Authors: Andrew Knighton
Sorrow sprinkled from his fingers, glittering as it fell through a shaft of sunlight and settled in the bowl. With a sense of wonder Steve stirred it in, then dipped his finger and tasted the mix.
He trembled at the perfection of its flavour. Tears poured down his cheeks as grief shook him, grief and gratitude for the woman who had brought him into the world, who had raised him for all those years, and who had left one last lesson in her parting.
Steve tasted sorrow, and knew it would pass.
Stay With Me
Elena Dubrass sipped her tea and stared across the plantation. From here on the porch she could see fields of snappers, their verdant heads bobbing to catch the frogs that occasionally hopped across their roots, while grey-faced gilgar labourers worked their way along the lines, draining the sap.
A cloud was appearing over the jungle, like a wave creeping up a beach.
She heard their butler Stiviss approaching. He had an eery elegance, his scales glistening above an impeccable tailcoat. And though his features were ill-suited to smiling, there was a warmth in his voice that she seldom heard from Harald, whose long absences were not what she had hoped for in a husband.
‘If I may, mistress.’ He placed the cake stand on the table. ‘You might wish to join Mister Dubrass in town.’
He looked as happy as she felt at the prospect of her going to Harald. This life must be lonely for Stiviss too, separated from his kin by a higher station.
She leaned back in her chair, layered skirts rustling. There was a lonely beauty to this place, with its scarlet frogs and its hungry plants, its snake-faced natives and its golden sunsets.
‘Why go to town?’ she asked, taking a honey wafer. He had been harping on this issue for days.
‘The frogs.’ He held her gaze a moment, then turned abruptly away. ‘There are few left, and they are turning brown early – an ill sign.’
‘Nonsense.’ She would rather stay here with Stiviss than be chased by superstition towards Harald.
A cry rose from the plantation, and then another. Gilgar were running out of the fields and into the jungle. Elena stared the way they had come, towards the dark shape she had taken for a cloud. She could hear the buzz of razor locusts descending to devour the snappers. She had witnessed small swarms before, felt a thrill of fear as she shuttered the house against them, but never so many, and never so fierce.
‘Mistress, the balance has tipped,’ Stiviss said. ‘They will devour us all.’
She gazed enraptured at the approaching swarm. She had known this place was beautiful, but outside of the jungle it had felt safe. Now it was a dark thing that made her heart race.
‘Into the house,’ she said, pulling herself away from the sight.
Stiviss shook his head and pointed at the mansion’s upper floors. Already locusts were swarming across one corner of the roof. A window cracked and then shattered beneath the weight of the swarm, a shutter falling free with a crack of flying nails.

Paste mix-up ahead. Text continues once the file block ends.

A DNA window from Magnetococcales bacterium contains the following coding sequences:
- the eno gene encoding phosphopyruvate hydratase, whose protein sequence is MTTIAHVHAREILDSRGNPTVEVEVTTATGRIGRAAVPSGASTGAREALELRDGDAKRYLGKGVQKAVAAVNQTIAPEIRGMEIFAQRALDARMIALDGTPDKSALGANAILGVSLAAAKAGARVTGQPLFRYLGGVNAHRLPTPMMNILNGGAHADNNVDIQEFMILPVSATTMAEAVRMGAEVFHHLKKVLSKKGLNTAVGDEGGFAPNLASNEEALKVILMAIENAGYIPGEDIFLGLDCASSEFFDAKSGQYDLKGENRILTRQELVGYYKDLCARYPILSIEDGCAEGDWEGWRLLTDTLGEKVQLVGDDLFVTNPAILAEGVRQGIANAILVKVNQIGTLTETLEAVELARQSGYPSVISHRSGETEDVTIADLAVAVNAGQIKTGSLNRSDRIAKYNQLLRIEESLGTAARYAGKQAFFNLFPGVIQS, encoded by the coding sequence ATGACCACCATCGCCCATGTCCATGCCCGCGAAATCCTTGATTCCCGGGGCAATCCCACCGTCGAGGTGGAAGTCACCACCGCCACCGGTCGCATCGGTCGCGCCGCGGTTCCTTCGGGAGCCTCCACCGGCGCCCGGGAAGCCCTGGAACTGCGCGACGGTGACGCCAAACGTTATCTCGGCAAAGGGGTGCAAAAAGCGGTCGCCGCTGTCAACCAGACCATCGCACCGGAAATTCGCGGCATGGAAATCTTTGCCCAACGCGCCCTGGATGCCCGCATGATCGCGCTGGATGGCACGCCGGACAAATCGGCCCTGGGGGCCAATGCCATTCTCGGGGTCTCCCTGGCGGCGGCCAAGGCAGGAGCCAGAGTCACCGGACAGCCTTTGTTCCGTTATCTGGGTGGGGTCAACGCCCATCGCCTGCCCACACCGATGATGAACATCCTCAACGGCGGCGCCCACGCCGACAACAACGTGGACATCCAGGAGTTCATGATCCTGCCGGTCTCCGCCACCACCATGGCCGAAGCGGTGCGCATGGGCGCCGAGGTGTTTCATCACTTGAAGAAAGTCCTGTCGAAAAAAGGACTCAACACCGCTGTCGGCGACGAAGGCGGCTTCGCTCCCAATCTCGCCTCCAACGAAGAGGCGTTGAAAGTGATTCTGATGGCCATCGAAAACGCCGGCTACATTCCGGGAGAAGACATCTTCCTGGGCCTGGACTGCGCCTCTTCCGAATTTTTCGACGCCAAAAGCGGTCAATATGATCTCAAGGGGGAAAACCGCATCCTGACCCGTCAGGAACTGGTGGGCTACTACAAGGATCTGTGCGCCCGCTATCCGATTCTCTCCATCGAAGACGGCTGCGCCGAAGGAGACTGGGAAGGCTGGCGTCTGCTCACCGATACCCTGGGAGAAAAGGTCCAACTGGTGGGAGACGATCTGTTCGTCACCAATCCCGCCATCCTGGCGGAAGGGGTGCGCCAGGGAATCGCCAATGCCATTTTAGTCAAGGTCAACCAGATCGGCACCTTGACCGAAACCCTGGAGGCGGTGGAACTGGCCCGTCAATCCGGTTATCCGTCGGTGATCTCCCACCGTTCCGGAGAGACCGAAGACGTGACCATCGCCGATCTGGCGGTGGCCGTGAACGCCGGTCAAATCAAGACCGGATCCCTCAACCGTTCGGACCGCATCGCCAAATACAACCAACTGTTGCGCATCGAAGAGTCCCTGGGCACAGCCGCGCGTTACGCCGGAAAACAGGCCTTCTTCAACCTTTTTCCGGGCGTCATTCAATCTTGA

‘You were right, Stiviss,’ she said. ‘We must go into town.’
She began to hurry round the house, realised that he was not following. She turned and saw him standing, gaze shifting between her and the jungle, face full of doubt.
‘Come on,’ she said, grabbing his hand. ‘If I’m losing this place then I can’t lose you too.’
His hand tightened round hers and they ran for the barn.
The buggy was out and they leapt aboard as the bulk of the swarm reached the fields. Jasmine, the old brown mare, snorted in panic as the buzzing grew.
Stiviss helped Elena up, those ridiculous skirts getting in her way. She cracked the reins and they jolted off down the dirt track, stray razor locusts slashing at them with sharp, narrow legs.
Jasmine raced with all the fuel of fear, but the swarm was faster. Elena felt them slashing at her arms, saw blood run pale down Stiviss’s face. The creatures seemed to have more taste for him, and for Jasmine, whose flanks were soon raw and seeping. The horse stumbled and fell, the buggy grinding to a halt as she panted out her last.
‘Quickly!’ Elena leapt in terror from the carriage, began running up the road. Behind her, Stiviss slid to the ground with a thump and lay groaning in the dirt.
She ran back, winged bodies battering her face, and put an arm around him.
‘Stay with me,’ she said. ‘We have to get to town.’
‘This is just a warning.’ He shook his head. ‘Just the beginning. Too many snappers, eating all the frogs. Nothing left to eat locust eggs. The balance has tipped. The jungle will devour your fine colony.’
‘And you?’ she asked with growing horror.
‘My people will be safe,’ he said. ‘We are part of the jungle.’
‘But you… this…’ She gestured at his wounds, then at the buzzing swarm.
His wheezing laugh turned into a wince.
She stared in horror at the ruin of the buggy, at the red mess that had been her fine horse, at the pain across Stiviss’s face. And then she looked at the jungle, the swarm thinner near its foliage. A place full of beauty and terror, full of the unknown. Could it be safe? Could she ever become one with that?
She should run for town, flee all of this with Harald. But what if she took a risk, for all that beauty?
And for Stiviss.
She lifted him in her arms, struggling under the weight and her own pain. She had never had to carry a person before, but between his kindly face and the locusts’ assault she somehow found the strength.
‘Stay with me,’ she said as she ran from the road, locusts slashing her all the way.
‘Stay with me,’ she groaned as she stumbled into the trees, the creatures still buzzing around her head.
‘Stay with me,’ she murmured as she collapsed into the undergrowth.
Now the swarm no longer reached her, held off by the thick greenery and the easier prey that small birds made.
She turned her head, saw Stiviss smiling back at her. The jungle was lush around them, frogs croaking, birds singing, the scent of sweet, strange flowers on every breath. And through the pain, through the buzz of the swarm vanishing into the distance, she felt freedom.
A Matter of Skin
The pain from the flayer’s knife is like a flower of razor blade petals unfurling in my mind. A searing agony whose beautiful results will make me weep with joy as well as pain. At last he sets the blade aside and hangs the skin ever so carefully across a willow rack.